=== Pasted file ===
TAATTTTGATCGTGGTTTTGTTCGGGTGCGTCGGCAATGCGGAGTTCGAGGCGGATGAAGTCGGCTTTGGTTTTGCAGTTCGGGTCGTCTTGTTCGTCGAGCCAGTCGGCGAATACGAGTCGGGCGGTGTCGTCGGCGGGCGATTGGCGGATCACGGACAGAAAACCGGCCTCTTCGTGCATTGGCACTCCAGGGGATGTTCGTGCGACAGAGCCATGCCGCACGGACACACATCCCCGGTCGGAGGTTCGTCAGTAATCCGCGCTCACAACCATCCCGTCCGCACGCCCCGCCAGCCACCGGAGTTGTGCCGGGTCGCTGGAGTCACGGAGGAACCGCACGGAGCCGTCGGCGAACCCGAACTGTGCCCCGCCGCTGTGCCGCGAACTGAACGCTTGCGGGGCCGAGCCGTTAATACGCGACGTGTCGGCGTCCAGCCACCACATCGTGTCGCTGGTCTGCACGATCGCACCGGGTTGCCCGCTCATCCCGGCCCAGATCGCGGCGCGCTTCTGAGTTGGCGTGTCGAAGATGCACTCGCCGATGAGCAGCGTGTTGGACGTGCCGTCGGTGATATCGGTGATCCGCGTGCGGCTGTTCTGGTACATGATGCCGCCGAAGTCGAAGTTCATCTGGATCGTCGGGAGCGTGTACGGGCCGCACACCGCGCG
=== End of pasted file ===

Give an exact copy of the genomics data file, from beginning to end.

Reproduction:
TAATTTTGATCGTGGTTTTGTTCGGGTGCGTCGGCAATGCGGAGTTCGAGGCGGATGAAGTCGGCTTTGGTTTTGCAGTTCGGGTCGTCTTGTTCGTCGAGCCAGTCGGCGAATACGAGTCGGGCGGTGTCGTCGGCGGGCGATTGGCGGATCACGGACAGAAAACCGGCCTCTTCGTGCATTGGCACTCCAGGGGATGTTCGTGCGACAGAGCCATGCCGCACGGACACACATCCCCGGTCGGAGGTTCGTCAGTAATCCGCGCTCACAACCATCCCGTCCGCACGCCCCGCCAGCCACCGGAGTTGTGCCGGGTCGCTGGAGTCACGGAGGAACCGCACGGAGCCGTCGGCGAACCCGAACTGTGCCCCGCCGCTGTGCCGCGAACTGAACGCTTGCGGGGCCGAGCCGTTAATACGCGACGTGTCGGCGTCCAGCCACCACATCGTGTCGCTGGTCTGCACGATCGCACCGGGTTGCCCGCTCATCCCGGCCCAGATCGCGGCGCGCTTCTGAGTTGGCGTGTCGAAGATGCACTCGCCGATGAGCAGCGTGTTGGACGTGCCGTCGGTGATATCGGTGATCCGCGTGCGGCTGTTCTGGTACATGATGCCGCCGAAGTCGAAGTTCATCTGGATCGTCGGGAGCGTGTACGGGCCGCACACCGCGCG